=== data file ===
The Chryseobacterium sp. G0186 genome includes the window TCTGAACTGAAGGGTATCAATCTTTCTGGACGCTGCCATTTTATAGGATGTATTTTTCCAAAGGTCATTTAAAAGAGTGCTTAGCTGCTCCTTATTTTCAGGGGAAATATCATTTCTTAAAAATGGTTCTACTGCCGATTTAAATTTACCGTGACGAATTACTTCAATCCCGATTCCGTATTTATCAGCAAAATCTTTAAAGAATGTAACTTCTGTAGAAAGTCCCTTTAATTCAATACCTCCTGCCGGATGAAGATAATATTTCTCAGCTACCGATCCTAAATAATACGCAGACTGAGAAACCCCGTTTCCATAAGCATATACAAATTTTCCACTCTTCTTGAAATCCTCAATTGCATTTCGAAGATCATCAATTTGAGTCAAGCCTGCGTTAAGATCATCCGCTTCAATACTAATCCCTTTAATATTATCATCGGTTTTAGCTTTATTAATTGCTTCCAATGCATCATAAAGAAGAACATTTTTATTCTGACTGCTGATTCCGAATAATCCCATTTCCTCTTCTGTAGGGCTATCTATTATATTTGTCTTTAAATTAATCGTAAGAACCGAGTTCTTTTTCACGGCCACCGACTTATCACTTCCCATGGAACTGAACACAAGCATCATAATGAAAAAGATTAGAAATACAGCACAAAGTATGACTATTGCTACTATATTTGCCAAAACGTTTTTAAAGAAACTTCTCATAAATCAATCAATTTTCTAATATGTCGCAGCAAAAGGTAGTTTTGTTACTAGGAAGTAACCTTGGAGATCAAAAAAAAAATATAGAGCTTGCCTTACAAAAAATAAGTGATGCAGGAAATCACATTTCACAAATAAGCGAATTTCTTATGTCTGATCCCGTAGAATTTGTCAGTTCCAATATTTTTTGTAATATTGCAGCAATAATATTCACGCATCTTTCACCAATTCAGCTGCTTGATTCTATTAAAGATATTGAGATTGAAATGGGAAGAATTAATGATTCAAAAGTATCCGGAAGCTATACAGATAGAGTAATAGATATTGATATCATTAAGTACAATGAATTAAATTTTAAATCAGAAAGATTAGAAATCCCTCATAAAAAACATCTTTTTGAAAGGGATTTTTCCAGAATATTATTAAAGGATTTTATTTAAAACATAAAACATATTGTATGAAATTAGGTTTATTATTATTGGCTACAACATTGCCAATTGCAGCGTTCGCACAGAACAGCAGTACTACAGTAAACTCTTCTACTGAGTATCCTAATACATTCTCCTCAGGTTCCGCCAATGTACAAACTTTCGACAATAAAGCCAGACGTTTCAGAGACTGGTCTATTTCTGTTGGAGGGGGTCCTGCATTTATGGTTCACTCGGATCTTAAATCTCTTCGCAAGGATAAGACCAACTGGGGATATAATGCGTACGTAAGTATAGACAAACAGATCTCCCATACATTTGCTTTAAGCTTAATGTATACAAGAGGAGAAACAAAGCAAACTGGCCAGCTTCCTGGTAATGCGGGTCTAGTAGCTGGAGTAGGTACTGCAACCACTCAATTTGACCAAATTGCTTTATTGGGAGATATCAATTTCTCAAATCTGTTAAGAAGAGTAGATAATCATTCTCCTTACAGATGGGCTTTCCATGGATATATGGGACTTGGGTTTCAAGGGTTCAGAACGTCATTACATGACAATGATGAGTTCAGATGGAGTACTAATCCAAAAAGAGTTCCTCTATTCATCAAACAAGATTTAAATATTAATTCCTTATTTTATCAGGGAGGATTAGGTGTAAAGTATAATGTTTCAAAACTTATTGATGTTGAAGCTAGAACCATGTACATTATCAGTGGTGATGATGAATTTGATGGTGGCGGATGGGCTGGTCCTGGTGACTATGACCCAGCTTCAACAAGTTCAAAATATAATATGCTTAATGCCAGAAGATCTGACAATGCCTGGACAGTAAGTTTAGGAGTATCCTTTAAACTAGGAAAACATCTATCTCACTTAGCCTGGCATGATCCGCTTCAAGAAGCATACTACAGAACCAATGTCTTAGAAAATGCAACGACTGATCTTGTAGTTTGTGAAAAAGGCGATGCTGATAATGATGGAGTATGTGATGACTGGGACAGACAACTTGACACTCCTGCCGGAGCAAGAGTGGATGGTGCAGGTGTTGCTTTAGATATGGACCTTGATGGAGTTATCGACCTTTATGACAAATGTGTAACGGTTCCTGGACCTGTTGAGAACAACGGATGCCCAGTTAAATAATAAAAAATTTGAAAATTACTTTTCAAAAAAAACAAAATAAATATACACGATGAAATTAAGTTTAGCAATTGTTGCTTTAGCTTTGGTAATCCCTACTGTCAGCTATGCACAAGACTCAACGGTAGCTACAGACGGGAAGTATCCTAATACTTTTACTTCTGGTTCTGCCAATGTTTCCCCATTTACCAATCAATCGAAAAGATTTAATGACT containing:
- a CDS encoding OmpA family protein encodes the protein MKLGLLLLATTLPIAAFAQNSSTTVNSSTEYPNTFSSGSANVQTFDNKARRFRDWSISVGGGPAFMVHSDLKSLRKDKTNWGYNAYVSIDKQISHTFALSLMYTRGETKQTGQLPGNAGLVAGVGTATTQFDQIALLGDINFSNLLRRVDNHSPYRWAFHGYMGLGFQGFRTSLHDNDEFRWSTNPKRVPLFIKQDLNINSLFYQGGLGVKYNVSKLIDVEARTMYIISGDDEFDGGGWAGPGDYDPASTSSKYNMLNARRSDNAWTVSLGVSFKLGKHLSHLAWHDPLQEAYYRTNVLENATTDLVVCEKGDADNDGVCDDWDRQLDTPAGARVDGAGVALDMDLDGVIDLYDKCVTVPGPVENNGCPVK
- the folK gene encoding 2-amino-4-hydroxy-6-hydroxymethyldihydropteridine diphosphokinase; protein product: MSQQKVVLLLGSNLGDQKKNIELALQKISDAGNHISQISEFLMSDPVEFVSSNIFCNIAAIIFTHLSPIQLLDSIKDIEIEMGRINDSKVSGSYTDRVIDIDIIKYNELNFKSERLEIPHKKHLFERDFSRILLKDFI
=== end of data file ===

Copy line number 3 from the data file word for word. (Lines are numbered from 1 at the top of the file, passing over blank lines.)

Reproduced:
- the folK gene encoding 2-amino-4-hydroxy-6-hydroxymethyldihydropteridine diphosphokinase; protein product: MSQQKVVLLLGSNLGDQKKNIELALQKISDAGNHISQISEFLMSDPVEFVSSNIFCNIAAIIFTHLSPIQLLDSIKDIEIEMGRINDSKVSGSYTDRVIDIDIIKYNELNFKSERLEIPHKKHLFERDFSRILLKDFI